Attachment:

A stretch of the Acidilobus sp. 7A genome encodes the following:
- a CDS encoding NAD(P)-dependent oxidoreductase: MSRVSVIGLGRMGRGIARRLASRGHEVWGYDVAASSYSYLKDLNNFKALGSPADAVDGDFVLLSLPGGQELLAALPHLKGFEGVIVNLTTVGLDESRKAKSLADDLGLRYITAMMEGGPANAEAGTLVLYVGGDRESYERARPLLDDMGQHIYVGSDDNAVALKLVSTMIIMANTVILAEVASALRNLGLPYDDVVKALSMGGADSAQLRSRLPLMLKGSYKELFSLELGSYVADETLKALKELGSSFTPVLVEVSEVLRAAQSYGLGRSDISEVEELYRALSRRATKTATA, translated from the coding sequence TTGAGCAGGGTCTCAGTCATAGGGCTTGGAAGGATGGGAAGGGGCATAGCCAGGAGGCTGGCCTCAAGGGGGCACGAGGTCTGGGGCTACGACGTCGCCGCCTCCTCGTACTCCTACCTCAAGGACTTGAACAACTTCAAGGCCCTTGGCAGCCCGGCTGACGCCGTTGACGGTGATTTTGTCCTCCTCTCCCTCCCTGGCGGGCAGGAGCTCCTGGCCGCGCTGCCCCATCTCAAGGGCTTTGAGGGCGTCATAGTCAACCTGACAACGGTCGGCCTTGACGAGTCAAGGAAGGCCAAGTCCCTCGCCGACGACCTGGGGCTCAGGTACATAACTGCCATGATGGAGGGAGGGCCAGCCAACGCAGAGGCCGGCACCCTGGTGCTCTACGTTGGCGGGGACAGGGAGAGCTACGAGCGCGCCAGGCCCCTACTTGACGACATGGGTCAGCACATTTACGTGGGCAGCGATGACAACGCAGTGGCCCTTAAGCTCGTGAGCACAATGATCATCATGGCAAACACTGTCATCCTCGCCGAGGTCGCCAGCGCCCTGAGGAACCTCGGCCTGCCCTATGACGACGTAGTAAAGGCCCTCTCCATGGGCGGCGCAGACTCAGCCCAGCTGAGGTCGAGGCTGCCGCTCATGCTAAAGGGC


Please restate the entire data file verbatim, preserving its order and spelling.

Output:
A stretch of the Acidilobus sp. 7A genome encodes the following:
- a CDS encoding NAD(P)-dependent oxidoreductase: MSRVSVIGLGRMGRGIARRLASRGHEVWGYDVAASSYSYLKDLNNFKALGSPADAVDGDFVLLSLPGGQELLAALPHLKGFEGVIVNLTTVGLDESRKAKSLADDLGLRYITAMMEGGPANAEAGTLVLYVGGDRESYERARPLLDDMGQHIYVGSDDNAVALKLVSTMIIMANTVILAEVASALRNLGLPYDDVVKALSMGGADSAQLRSRLPLMLKGSYKELFSLELGSYVADETLKALKELGSSFTPVLVEVSEVLRAAQSYGLGRSDISEVEELYRALSRRATKTATA, translated from the coding sequence TTGAGCAGGGTCTCAGTCATAGGGCTTGGAAGGATGGGAAGGGGCATAGCCAGGAGGCTGGCCTCAAGGGGGCACGAGGTCTGGGGCTACGACGTCGCCGCCTCCTCGTACTCCTACCTCAAGGACTTGAACAACTTCAAGGCCCTTGGCAGCCCGGCTGACGCCGTTGACGGTGATTTTGTCCTCCTCTCCCTCCCTGGCGGGCAGGAGCTCCTGGCCGCGCTGCCCCATCTCAAGGGCTTTGAGGGCGTCATAGTCAACCTGACAACGGTCGGCCTTGACGAGTCAAGGAAGGCCAAGTCCCTCGCCGACGACCTGGGGCTCAGGTACATAACTGCCATGATGGAGGGAGGGCCAGCCAACGCAGAGGCCGGCACCCTGGTGCTCTACGTTGGCGGGGACAGGGAGAGCTACGAGCGCGCCAGGCCCCTACTTGACGACATGGGTCAGCACATTTACGTGGGCAGCGATGACAACGCAGTGGCCCTTAAGCTCGTGAGCACAATGATCATCATGGCAAACACTGTCATCCTCGCCGAGGTCGCCAGCGCCCTGAGGAACCTCGGCCTGCCCTATGACGACGTAGTAAAGGCCCTCTCCATGGGCGGCGCAGACTCAGCCCAGCTGAGGTCGAGGCTGCCGCTCATGCTAAAGGGC